Albert Dauzat (1951, rev. ed. 1980) followed by others, argued that the Middle French name Geoffrey in fact retains a distinction between two Germanic names which became conflated in the Middle Ages. According to this argument, Godfrey continues *goda-friþu-, while Geoffroy continues *gaut-friþu-. If a strictly phonetic development is assumed, Geoffrey cannot be derived from Godfrid, as *go- would result in Old French go- ([gɔ]) and not geo- (jo-, [dʒɔ]), ie goda-fridu would yield Godefroy [godfrwa] but not Geoffroy. On the other hand, *gau- [gaw] would regularly result in jo- (geo- [dʒɔ]), i.e *gaut-fridu- would regularly result in Geoffroy [dʒɔf:rwa].
Alternative suggestions which would derive the first element from Germanic gisal- 'hostage', or w(e)alah 'Gallo-Roman; stranger' are also rejected by Dauzat as phonetically impossible: gi would have resulted in Old French [dʒi] (Modern French [ʒi]), as in Gisalbert > Gilbert (ie *Gisalfrid > *Giffrey), and *w(e)alh- would have resulted in *gaul- [gol] (ie *Wealhfrid > *Gaulfrey, *Gauffrey).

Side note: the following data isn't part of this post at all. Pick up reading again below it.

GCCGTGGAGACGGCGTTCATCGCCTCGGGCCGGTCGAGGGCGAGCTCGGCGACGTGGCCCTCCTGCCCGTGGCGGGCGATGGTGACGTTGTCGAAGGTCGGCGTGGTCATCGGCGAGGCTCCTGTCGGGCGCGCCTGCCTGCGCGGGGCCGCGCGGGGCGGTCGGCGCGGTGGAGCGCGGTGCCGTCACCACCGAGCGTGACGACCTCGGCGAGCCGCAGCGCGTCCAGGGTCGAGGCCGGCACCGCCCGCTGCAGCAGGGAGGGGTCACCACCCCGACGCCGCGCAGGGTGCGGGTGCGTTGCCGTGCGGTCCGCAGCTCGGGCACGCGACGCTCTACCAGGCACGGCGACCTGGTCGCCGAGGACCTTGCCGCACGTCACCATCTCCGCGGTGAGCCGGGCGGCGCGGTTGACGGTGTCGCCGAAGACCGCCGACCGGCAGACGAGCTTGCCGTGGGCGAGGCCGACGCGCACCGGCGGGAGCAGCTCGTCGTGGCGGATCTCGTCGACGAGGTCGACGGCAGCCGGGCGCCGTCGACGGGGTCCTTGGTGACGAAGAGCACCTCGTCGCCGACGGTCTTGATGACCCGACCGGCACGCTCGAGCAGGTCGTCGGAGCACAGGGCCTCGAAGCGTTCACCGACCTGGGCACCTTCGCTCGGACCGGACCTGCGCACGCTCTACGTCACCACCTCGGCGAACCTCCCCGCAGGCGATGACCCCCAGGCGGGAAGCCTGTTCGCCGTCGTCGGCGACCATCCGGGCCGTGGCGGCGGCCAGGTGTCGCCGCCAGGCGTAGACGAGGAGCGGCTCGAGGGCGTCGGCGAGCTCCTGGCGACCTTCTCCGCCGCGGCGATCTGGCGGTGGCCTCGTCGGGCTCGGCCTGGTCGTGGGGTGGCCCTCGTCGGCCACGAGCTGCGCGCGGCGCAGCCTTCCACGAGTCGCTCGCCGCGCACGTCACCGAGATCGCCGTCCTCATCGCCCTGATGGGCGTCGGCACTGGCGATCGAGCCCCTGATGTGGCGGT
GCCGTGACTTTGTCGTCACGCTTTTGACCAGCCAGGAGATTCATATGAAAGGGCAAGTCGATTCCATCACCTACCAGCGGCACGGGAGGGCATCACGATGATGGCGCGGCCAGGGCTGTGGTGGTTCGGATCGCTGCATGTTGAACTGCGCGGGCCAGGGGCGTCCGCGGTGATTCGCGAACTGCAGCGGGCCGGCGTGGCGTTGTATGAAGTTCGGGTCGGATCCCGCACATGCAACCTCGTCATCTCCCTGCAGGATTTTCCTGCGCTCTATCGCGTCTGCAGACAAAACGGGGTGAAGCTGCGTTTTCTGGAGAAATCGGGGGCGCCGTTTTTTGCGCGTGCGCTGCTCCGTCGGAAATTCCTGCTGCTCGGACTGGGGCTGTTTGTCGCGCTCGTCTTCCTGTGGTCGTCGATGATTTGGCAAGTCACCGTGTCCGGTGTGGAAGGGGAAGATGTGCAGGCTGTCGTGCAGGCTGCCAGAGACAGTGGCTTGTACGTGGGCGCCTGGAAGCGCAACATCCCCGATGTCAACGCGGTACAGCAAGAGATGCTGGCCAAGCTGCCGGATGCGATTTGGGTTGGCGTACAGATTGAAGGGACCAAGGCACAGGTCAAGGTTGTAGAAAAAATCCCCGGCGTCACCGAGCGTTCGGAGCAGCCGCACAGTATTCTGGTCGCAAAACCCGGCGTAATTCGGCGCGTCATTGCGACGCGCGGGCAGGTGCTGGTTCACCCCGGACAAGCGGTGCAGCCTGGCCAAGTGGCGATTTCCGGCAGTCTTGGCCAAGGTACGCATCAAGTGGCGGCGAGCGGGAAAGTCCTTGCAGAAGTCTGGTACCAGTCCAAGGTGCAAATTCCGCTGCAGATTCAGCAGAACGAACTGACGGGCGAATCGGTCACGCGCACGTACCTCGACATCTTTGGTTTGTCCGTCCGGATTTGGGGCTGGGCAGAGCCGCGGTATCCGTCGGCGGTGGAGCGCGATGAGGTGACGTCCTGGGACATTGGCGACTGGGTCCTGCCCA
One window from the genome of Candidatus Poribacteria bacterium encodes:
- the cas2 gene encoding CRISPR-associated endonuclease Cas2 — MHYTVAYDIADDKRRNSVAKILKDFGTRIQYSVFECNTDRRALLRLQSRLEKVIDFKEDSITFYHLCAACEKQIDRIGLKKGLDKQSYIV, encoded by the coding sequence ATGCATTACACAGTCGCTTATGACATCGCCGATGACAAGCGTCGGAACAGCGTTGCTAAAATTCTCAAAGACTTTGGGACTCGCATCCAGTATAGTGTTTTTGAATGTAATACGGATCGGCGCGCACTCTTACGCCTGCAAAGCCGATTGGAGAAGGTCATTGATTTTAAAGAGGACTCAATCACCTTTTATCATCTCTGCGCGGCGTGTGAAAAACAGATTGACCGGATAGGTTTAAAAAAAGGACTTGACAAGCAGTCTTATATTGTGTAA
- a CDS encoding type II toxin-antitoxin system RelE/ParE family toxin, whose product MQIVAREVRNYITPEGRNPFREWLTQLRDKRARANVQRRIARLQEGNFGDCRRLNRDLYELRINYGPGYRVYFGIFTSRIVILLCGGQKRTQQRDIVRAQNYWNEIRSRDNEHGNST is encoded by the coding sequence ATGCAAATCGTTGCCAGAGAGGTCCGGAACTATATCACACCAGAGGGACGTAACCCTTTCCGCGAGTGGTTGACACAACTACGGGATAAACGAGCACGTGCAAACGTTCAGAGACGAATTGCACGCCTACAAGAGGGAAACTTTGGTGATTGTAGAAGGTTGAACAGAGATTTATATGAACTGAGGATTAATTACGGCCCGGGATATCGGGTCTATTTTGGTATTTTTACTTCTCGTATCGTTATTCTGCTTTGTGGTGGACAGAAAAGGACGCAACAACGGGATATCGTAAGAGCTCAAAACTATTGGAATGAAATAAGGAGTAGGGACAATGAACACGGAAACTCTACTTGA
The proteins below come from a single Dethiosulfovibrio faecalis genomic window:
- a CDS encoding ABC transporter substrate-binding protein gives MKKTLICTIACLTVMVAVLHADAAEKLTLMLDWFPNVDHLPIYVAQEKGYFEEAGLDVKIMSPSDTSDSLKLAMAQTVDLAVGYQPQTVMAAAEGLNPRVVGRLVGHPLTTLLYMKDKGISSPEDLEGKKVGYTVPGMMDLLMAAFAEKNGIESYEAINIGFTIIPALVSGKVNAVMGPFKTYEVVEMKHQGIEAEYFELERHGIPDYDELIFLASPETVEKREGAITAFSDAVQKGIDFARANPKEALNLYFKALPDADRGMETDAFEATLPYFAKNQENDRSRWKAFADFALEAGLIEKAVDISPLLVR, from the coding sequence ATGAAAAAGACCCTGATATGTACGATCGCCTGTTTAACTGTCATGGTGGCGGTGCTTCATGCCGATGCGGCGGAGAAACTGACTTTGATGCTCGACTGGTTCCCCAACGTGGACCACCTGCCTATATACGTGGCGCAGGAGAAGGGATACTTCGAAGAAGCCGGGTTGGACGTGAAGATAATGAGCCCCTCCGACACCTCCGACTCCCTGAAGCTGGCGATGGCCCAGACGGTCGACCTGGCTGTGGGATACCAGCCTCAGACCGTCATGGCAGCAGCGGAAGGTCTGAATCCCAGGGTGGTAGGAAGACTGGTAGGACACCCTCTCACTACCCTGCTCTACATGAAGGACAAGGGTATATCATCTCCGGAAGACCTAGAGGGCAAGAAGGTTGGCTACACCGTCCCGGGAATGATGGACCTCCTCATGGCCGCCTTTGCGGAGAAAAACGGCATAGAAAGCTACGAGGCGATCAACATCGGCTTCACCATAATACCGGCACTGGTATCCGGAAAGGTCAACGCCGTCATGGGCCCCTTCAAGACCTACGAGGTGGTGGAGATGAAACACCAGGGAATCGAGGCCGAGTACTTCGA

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Variants and hypocorisms of the name include:
List of people called Geoffrey
In television and film
- Geoffrey Palmer (actor), English television and movie actor appearing in many British television sitcoms and movies
- Geoff Dolan, New Zealand actor, singer and corporate entertainer
- Geoffrey Hayes, English television presenter and actor
- Geoffrey Holder, actor
- Geoffrey Lewis, American character actor who has been popular since the early 1970s
- Geoffrey Perkins, British radio and television producer
- Geoff Edwards, American actor/game-show host
- Geoff Morrell (actor), Australian film and theatre actor